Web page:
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High court fees to bolster ADR: govt
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High court fees to bolster ADR: govt

The rising cost of going to court will act as a deterrent help steer people towards alternative dispute resolution, the Attorney General says.

The rising cost of going to court will act as a deterrent and steer people towards alternative dispute resolution, the country’s Attorney General says.

As the government launched its new dispute resolution guide yesterday, Attorney General Nicola Roxon said ADR should be the increasingly attractive choice for disputes.

In launching Your guide to dispute resolution, Roxon said “alternative dispute resolution makes getting an outcome much easier.”

“I want the Davids, not just the Goliaths, to have access to our legal system.

“Alternative dispute resolution opens up the doors of justice to all Australians,” she said.

In a bid to push ADR as a more viable means of solving disputes, Roxon announced increased court fees as a deterrent.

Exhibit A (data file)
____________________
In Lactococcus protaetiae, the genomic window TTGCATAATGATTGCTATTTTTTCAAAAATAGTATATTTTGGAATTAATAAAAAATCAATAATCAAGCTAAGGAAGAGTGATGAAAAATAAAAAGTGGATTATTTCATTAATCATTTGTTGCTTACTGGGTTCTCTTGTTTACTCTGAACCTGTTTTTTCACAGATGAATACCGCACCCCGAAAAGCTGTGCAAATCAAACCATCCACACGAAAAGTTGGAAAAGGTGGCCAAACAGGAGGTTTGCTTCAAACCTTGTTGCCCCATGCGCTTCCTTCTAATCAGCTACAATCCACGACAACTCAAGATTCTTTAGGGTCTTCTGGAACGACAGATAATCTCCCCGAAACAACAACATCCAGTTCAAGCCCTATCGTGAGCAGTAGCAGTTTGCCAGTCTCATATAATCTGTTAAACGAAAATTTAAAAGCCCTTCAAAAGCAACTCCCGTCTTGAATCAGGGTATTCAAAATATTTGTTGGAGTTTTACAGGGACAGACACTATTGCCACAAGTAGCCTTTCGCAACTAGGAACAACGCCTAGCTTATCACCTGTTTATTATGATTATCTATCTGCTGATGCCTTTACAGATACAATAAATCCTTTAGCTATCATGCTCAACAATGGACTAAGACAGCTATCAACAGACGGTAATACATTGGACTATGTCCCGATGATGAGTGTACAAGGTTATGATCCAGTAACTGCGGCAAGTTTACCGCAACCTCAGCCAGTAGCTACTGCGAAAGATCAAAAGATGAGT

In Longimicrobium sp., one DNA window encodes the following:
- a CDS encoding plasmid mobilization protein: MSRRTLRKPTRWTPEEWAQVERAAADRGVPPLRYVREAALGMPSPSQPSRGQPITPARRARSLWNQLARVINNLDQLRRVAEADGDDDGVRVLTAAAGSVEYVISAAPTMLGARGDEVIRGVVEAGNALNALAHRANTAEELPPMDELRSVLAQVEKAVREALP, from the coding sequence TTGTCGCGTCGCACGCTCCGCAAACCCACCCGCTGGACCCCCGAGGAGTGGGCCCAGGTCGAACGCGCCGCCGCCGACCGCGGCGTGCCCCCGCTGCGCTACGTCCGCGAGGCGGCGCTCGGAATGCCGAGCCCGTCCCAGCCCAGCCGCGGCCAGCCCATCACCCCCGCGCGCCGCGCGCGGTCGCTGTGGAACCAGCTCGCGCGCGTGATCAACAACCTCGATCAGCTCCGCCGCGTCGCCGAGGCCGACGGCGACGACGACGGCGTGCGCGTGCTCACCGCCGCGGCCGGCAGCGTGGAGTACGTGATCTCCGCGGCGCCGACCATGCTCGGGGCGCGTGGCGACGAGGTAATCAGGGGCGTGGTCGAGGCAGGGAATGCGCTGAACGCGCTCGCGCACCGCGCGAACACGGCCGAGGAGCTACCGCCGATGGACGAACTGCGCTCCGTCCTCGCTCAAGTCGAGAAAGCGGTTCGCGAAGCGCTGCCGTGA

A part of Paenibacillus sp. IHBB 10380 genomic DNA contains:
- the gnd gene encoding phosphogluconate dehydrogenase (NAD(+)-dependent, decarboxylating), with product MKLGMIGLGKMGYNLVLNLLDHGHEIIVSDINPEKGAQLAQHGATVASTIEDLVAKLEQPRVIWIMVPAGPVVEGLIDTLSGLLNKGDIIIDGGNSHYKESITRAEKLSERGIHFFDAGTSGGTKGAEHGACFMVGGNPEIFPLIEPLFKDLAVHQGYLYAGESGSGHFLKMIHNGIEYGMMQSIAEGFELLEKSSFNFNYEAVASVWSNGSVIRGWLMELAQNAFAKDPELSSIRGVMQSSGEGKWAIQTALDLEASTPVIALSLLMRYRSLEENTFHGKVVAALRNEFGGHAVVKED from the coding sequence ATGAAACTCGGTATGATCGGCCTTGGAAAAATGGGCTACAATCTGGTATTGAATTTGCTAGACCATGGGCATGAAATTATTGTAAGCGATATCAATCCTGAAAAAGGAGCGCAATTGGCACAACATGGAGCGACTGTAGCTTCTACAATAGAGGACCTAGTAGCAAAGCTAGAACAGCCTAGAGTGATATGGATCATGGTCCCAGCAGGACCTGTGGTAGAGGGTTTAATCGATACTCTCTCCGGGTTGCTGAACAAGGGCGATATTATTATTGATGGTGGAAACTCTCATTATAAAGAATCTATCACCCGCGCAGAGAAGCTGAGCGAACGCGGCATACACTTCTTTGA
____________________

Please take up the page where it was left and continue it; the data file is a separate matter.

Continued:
“And that’s one of the reasons why we are making changes to court fees announced in the 2012-13 Budget. Court fees have the capacity to send pricing signals to people that the courts should not be the first port of call for resolving disputes and to encourage them to use ADR processes where appropriate,” she said.

She said small disputes and those of large commercial organisation will avoid courts and see ADR as a “more efficient and affordable means of resolving disputes”.

Your guide to dispute resolution contains information about how some ADR processes work and is designed to assist ordinary Australians to use ADR to resolve their disputes.

“I congratulate the National Alternative Dispute Resolution Advisory Council (NADRAC) on their work in providing a guide that is so accessible and user friendly,” Roxon said.

 

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